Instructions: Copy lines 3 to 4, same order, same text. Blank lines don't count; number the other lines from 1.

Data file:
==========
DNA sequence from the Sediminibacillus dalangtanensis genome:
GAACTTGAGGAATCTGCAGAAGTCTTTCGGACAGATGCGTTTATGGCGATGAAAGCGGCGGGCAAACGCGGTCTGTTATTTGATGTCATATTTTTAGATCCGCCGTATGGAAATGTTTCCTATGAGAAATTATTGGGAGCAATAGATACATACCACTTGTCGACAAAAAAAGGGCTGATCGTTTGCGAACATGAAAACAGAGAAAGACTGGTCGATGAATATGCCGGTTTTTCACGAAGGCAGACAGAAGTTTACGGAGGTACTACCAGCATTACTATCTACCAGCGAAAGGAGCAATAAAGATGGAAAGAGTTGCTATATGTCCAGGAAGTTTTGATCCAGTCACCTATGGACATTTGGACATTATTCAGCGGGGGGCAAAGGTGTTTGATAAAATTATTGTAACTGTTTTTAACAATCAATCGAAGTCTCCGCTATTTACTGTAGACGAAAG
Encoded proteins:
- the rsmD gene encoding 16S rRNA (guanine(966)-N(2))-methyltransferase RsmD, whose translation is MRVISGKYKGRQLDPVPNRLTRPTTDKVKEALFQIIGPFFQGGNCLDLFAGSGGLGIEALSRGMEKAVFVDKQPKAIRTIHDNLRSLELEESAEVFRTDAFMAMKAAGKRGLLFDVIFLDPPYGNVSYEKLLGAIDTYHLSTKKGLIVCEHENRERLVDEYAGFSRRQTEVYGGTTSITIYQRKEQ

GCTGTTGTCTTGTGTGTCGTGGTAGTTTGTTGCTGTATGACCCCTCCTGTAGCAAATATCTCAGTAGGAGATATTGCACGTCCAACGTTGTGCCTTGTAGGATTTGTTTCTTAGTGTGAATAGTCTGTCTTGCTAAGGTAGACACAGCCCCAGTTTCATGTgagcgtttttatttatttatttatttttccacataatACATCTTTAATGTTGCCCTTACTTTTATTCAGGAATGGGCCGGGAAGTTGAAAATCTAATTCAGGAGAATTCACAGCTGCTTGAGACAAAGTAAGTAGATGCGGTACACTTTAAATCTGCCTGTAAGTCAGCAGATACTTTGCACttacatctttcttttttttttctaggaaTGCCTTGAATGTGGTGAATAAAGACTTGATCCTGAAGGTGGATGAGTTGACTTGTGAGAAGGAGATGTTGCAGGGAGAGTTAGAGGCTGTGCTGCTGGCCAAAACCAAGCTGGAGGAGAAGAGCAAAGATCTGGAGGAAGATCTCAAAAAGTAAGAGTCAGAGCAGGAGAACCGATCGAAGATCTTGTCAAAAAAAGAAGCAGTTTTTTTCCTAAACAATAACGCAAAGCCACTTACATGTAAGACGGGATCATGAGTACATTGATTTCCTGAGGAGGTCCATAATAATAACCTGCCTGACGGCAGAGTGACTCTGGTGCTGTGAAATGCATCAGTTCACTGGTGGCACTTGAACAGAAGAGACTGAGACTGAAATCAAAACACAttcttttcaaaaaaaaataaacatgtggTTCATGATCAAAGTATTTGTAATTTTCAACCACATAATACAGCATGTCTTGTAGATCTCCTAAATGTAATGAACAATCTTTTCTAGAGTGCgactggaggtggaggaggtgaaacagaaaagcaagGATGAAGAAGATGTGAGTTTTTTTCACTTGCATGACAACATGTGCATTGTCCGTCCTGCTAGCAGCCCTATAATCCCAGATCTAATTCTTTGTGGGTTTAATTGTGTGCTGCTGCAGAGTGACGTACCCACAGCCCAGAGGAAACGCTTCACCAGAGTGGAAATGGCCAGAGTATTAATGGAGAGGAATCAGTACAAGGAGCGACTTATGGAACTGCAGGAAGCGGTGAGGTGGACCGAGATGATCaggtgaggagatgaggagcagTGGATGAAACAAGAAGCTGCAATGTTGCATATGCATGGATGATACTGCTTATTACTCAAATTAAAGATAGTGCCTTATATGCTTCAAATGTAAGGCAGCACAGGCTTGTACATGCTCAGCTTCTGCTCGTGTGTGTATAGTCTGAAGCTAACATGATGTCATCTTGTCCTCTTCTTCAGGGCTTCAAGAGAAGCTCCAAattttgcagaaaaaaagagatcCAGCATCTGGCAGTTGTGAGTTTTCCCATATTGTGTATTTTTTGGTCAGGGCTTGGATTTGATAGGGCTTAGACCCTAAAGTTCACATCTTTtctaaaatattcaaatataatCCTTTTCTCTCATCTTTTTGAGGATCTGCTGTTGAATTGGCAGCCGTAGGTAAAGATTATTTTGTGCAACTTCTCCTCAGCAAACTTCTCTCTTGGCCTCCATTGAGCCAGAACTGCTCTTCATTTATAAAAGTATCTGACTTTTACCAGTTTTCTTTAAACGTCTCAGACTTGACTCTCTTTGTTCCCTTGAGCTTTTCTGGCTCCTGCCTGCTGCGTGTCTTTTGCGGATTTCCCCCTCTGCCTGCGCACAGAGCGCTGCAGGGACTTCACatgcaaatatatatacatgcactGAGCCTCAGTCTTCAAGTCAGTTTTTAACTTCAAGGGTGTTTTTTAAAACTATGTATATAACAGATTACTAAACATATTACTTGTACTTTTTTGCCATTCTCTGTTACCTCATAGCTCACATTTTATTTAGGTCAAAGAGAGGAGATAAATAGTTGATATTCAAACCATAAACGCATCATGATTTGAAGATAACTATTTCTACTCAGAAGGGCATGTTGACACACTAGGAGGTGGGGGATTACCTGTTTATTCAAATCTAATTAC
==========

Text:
Encoded proteins:
- the rsmD gene encoding 16S rRNA (guanine(966)-N(2))-methyltransferase RsmD, whose translation is MRVISGKYKGRQLDPVPNRLTRPTTDKVKEALFQIIGPFFQGGNCLDLFAGSGGLGIEALSRGMEKAVFVDKQPKAIRTIHDNLRSLELEESAEVFRTDAFMAMKAAGKRGLLFDVIFLDPPYGNVSYEKLLGAIDTYHLSTKKGLIVCEHENRERLVDEYAGFSRRQTEVYGGTTSITIYQRKEQ